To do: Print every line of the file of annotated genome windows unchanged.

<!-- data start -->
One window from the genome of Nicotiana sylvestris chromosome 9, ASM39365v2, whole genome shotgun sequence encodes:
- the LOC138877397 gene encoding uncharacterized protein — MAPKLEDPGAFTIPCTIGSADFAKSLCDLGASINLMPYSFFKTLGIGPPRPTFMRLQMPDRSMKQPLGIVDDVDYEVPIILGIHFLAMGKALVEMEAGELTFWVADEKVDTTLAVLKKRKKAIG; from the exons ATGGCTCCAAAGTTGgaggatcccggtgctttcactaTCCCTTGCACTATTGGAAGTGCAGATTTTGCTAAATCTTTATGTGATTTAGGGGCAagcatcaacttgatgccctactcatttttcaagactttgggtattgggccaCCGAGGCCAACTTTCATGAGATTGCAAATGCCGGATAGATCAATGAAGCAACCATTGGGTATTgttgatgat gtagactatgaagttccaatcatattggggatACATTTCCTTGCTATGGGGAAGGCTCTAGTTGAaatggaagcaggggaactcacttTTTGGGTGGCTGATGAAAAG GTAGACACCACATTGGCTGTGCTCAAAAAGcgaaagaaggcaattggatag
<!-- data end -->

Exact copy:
One window from the genome of Nicotiana sylvestris chromosome 9, ASM39365v2, whole genome shotgun sequence encodes:
- the LOC138877397 gene encoding uncharacterized protein — MAPKLEDPGAFTIPCTIGSADFAKSLCDLGASINLMPYSFFKTLGIGPPRPTFMRLQMPDRSMKQPLGIVDDVDYEVPIILGIHFLAMGKALVEMEAGELTFWVADEKVDTTLAVLKKRKKAIG; from the exons ATGGCTCCAAAGTTGgaggatcccggtgctttcactaTCCCTTGCACTATTGGAAGTGCAGATTTTGCTAAATCTTTATGTGATTTAGGGGCAagcatcaacttgatgccctactcatttttcaagactttgggtattgggccaCCGAGGCCAACTTTCATGAGATTGCAAATGCCGGATAGATCAATGAAGCAACCATTGGGTATTgttgatgat gtagactatgaagttccaatcatattggggatACATTTCCTTGCTATGGGGAAGGCTCTAGTTGAaatggaagcaggggaactcacttTTTGGGTGGCTGATGAAAAG GTAGACACCACATTGGCTGTGCTCAAAAAGcgaaagaaggcaattggatag